It has been suspected that lesionectomy alone is not sufficient in surgical therapy of CCM-associated epilepsy. In the present series, most patients with DRE (87%) underwent operations with more extensive resections. This strategy leads to good seizure outcome. ILAE class 1 was achieved in 88%. In other series in which this subtype of epilepsy was defined and analyzed specifically, outcome rates vary. In the study of Baumann et al. (2007), resection type was lesionectomy including the hemosiderotic rim, and Engel class 1 outcome was 77% versus 65% in patients who underwent pure lesionectomy. In the series of Chang et al. (2009), patients with DRE underwent lesionectomy including the hemosiderotic rim, and outcome Engel class 1 was 77%. Chang et al. also used ECoG-guided extended resections and described a better outcome of 86% Engel class 1 for the ECoG group. In another series, van Gompel et al. also used ECoG guided extended lesionectomy. Outcome in the EcoG-treated group was Engel class 1 in 91% compared with 79% Engel class 1 outcome in patients who underwent only lesionectomy including the hemosiderotic rim. Therefore, the results of four studies underscore the value of detailed electrophysiologic workup followed by more extensive resections for DRE cases.

In cases with sporadic seizures the literature shows an excellent seizure outcome if lesionectomy is performed (Casazza et al., 1996; Ferroli et al., 2006). In the present series, seizure outcome in the subgroup of patients with sporadic seizures was 91% ILAE class 1. This result is in accordance with previous published data.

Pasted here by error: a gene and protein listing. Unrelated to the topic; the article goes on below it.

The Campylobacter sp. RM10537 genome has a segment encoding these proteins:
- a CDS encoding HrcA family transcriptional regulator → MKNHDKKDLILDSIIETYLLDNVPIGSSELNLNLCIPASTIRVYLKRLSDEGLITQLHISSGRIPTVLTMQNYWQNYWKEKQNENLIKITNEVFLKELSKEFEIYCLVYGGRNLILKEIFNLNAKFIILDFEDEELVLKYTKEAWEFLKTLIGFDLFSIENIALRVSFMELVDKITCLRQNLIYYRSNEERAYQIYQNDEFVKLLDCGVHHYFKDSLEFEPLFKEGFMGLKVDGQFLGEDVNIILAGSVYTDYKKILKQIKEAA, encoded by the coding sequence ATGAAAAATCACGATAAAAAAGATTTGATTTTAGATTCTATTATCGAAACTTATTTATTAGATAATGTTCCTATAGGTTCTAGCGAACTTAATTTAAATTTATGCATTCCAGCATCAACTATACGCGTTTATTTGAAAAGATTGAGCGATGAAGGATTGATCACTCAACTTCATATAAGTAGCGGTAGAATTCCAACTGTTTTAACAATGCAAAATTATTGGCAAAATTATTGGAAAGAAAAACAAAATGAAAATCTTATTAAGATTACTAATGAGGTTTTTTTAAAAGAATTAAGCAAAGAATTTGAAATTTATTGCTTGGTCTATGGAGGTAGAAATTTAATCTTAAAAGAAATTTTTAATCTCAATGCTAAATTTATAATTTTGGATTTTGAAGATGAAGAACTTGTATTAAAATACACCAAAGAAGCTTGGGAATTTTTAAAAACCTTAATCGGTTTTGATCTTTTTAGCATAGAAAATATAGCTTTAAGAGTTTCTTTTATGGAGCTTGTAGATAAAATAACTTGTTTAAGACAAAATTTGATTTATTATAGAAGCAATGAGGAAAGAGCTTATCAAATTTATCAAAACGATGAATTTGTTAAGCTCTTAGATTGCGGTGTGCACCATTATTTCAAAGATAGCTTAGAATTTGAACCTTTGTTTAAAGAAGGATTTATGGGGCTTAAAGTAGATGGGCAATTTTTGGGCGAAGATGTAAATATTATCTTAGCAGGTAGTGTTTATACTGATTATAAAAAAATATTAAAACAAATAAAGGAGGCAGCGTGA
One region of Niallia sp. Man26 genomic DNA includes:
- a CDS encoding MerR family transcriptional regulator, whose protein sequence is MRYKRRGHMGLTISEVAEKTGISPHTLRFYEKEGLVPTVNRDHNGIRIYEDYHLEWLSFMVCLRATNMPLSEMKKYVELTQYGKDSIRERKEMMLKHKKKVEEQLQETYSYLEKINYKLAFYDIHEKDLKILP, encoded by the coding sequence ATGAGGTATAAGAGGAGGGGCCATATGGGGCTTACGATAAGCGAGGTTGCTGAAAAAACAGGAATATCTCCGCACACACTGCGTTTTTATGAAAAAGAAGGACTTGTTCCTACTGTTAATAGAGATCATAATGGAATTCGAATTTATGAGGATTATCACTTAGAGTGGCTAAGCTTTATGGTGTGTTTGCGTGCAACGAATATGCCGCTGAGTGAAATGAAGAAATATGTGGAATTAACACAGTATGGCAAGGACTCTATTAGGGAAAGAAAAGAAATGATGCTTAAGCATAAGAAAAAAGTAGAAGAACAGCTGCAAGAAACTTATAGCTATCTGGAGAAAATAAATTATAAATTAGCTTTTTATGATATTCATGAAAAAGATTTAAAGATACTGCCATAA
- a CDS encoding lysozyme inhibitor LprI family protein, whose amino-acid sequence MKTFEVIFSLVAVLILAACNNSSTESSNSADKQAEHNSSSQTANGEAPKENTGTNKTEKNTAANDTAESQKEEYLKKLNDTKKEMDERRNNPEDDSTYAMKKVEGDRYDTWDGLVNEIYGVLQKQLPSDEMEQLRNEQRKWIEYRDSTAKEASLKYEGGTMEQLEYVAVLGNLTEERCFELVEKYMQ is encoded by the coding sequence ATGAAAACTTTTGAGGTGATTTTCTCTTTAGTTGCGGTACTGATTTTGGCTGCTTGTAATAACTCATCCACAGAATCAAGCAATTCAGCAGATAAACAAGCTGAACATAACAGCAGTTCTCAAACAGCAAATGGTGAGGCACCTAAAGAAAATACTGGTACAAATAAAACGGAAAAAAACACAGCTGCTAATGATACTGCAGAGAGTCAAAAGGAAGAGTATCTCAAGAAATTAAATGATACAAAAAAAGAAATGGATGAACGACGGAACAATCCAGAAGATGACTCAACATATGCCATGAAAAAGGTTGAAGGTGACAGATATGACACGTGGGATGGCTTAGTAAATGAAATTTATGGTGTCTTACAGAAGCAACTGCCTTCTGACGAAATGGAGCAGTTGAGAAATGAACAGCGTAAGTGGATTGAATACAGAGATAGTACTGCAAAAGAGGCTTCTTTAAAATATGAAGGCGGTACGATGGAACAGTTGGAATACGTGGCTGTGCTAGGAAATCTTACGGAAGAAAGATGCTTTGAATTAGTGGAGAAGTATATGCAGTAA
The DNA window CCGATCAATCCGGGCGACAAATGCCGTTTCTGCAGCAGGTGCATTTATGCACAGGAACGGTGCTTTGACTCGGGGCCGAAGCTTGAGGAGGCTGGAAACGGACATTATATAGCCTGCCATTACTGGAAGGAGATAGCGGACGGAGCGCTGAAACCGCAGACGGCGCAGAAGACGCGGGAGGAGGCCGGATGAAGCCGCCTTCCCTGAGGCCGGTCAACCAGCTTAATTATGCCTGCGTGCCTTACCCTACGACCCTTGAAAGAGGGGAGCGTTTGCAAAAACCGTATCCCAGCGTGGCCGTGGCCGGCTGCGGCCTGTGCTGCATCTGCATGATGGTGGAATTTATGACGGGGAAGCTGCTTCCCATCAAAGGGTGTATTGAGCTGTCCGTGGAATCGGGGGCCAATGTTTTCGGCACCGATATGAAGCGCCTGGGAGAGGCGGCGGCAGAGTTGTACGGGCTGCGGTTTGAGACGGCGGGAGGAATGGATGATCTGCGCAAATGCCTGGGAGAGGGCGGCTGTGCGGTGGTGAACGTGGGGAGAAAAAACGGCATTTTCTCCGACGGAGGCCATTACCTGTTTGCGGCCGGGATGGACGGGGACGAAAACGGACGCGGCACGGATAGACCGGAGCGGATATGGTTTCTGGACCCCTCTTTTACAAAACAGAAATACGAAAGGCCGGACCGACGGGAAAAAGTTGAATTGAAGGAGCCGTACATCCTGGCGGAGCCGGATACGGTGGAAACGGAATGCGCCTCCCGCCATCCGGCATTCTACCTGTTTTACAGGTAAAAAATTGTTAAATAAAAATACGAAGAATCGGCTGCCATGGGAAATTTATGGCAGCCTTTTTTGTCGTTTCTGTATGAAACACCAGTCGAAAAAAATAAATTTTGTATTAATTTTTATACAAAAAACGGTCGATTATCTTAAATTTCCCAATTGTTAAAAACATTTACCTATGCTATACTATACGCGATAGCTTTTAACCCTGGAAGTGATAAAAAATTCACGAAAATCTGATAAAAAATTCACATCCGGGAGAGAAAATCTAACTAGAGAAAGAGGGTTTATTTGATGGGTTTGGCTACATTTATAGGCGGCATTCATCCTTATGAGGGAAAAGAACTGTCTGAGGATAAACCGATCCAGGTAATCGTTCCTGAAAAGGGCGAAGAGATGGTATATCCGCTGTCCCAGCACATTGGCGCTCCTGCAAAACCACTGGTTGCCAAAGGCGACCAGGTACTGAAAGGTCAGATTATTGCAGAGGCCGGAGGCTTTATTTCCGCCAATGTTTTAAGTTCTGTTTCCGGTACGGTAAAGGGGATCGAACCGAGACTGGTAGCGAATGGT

There is controversy about the potentially beneficial simultaneous resection of the hemosiderotic rim. Some studies favor this technique, showing a slightly superior outcome (Baumann et al., 2006). Other case series fail to show an outcome benefit correlated with removal of hemosiderin-stained tissue (Casazza et al., 1996; Zevgaridis et al., 1996). In this series the surgical technique was to remove the hemosiderotic fringe if feasible. It was removed in all but six cases, two of which were postoperatively categorized as ILAE class 4. Nevertheless, these numbers were too small to reach statistical significance.


  1. The outcome in CCM-associated DRE can be very good if more extensive resections are used and if noninvasive and/or invasive presurgical epileptologic workup is used whenever indicated.
  2. DRE was considerably more frequent in the temporal lobe, suggesting that temporal localization predisposes the development of DRE.
  3. Seizure freedom rates were stable over a long period.


None of the authors has any conflict of interest to disclose. We confirm that we have read the Journal's position on issues involved in ethical publication and affirm that this report is consistent with those guidelines.